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ELEMENTS I Teacher Manual

STERK Engels Teacher Manual Elements I

Exercise Overview

Exercise Overview Acoustically Modified Speech Have you ever worked with a student who had modifications for additional think time, extra wait time, or for teachers to speak more slowly? All of these modifications provide the student with extra time to make sense of information, also known as processing time. For students who struggle with processing speed, and for those learning a new language, slowing down the rate of speech and emphasizing specific sounds can help them develop accurate phonological representations while increasing comprehension. Fast ForWord’s acoustically modified speech technology—sometimes referred to as “glasses for the ears”—slows and emphasizes speech sounds so that students can hear all sounds in a word. This technology can even stretch out sounds that are physically impossible for human speakers to stretch on their own. “Why does everything sound so strange?” Some speech sounds, such as the /b/ sound in the word “bat,” have very fast transitional elements. When we say them aloud, these elements are easy to miss, but slowing them and emphasizing them (by presenting them at a higher volume) helps the brain process and respond to them more quickly. The modified words and syllables in the Fast ForWord exercises may sound strange or mechanical to those who process sounds quickly. But for students who need a little extra time, the modified sounds and words will be easier to identify than natural speech. As students progress, the stretching and emphasis are reduced, pushing the brain to process at faster and faster rates until it can process natural speech. Why Does Everything Sound So Strange? (Student) in Student & Teacher Resources Why Fast ForWord Sounds the Way it Does (Teacher) in Student & Teacher Resources Did you know? Phonological fluency affects reading fluency. If students are unable to quickly and easily distinguish between all the sounds presented in a word, they may mispronounce or misremember words in a passage. Building phonological memory and fluency with SonoLab can help students strengthen reading skills by training them to hear all of the sounds in a syllable or word. Phoneme: the smallest unit of sound in a word. Phonemes include all the distinct units of sound (consonants and vowels) used by the speakers of a language: /b/ /a/ /t/. Syllable: a cluster of sounds that includes exactly one vowel: bat = 1 syllable. Phonological memory: the ability to hold speech-based information in memory. We rely heavily on our phonological memory when reading and spelling. Students with poor phonological memory are unable to remember and then repeat nonsense words of increasing length and complexity. They tend to forget parts of a word or confuse the sounds and/or sequence of sounds in a word. Phonological fluency: the ability to identify and manipulate speech sounds quickly and efficiently, such as, distinguishing between the syllables /ba/ and /da/. 36 Elements I Teacher Manual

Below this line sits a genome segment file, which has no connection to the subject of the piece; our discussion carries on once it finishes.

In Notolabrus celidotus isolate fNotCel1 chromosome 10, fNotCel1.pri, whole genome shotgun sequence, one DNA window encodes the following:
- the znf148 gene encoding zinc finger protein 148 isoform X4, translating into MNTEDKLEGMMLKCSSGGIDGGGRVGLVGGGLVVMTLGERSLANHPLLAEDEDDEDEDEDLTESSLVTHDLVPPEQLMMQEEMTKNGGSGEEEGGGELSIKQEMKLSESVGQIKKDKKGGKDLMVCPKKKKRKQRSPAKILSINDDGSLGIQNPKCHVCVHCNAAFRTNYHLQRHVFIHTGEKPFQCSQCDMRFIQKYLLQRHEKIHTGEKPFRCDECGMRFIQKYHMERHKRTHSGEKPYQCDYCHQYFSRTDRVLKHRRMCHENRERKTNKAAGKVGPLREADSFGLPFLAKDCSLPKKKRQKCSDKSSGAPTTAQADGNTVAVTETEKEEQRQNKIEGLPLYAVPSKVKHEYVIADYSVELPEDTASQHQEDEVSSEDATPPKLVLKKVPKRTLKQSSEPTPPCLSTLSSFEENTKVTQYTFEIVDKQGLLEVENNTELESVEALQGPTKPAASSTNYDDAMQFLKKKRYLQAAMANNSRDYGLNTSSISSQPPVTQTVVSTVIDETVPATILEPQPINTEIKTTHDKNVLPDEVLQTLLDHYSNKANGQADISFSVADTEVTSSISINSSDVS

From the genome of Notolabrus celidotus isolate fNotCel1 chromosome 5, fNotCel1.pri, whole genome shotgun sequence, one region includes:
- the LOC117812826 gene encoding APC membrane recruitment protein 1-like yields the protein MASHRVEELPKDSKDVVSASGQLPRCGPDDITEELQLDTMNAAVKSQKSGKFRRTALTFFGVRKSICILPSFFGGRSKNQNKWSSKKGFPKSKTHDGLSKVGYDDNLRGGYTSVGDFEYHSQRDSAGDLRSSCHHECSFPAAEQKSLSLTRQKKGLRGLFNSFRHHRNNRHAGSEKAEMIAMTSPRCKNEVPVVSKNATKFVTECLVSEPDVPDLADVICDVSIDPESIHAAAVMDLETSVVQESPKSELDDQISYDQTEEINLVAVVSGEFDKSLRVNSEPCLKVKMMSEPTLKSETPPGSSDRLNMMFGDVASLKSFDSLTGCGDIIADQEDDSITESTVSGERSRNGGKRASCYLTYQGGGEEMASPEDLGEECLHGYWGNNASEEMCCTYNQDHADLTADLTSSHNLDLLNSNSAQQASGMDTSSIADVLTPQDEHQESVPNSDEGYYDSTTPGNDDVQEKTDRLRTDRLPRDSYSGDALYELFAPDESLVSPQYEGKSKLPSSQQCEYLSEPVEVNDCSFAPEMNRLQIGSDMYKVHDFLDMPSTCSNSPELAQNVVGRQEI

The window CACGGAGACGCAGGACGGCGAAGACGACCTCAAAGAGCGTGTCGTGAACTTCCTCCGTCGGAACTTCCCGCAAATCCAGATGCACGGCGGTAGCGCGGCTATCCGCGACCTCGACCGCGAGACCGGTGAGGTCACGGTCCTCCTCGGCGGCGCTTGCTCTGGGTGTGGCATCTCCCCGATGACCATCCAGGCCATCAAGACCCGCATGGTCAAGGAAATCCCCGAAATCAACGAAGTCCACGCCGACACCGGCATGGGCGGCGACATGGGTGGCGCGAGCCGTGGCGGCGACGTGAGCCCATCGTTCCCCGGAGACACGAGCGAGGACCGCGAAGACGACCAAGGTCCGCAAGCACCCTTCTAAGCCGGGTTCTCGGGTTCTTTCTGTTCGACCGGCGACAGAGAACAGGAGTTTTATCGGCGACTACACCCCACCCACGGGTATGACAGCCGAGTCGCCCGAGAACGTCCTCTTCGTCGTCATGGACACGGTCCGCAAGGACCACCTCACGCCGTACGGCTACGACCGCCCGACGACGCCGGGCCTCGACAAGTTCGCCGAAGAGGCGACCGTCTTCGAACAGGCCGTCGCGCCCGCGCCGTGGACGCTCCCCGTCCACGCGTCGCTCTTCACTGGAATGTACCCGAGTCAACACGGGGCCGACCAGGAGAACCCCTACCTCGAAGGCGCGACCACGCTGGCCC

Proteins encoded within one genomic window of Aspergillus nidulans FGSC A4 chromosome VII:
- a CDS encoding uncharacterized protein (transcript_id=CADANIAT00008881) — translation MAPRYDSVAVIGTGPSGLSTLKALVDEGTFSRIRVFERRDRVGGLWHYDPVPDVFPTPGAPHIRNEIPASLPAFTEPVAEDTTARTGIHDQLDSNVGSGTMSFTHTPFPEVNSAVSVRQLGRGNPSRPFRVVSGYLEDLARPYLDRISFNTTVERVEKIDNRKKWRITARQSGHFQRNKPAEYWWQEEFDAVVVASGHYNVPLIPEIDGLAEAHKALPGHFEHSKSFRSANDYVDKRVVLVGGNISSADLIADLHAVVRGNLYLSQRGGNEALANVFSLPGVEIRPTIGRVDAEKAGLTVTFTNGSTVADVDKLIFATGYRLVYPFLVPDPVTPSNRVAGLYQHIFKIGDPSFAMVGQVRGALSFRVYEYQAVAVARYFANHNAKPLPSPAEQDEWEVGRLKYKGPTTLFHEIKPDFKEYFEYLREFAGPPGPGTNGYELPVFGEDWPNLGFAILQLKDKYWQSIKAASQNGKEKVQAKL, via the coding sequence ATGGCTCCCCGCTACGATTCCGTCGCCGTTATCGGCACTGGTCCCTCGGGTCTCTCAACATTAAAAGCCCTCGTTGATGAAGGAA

Exercise Overview Targeted Practice This exercise uses built-in, responsive technology to detect when a student is struggling and administer targeted, inline instruction—right when the student needs it—without any external resources or assistance required. This helps reduce frustration as it quickly gets students back on track, so they can continue making progress. SonoLab provides a variety of in-product interventions, such as: explanations, easier questions, coaching and focus mode. One type of intervention, Practice Mode, allows students to review a sound set by actually practicing and getting feedback on their efforts, without earning points or having it affect their progress. The sounds in SonoLab may be hard to tell apart. Can you hear the difference? Click each of the Go buttons at least two times, listen for the sound that is different, and click as soon as you hear it. Elements I Teacher Manual 37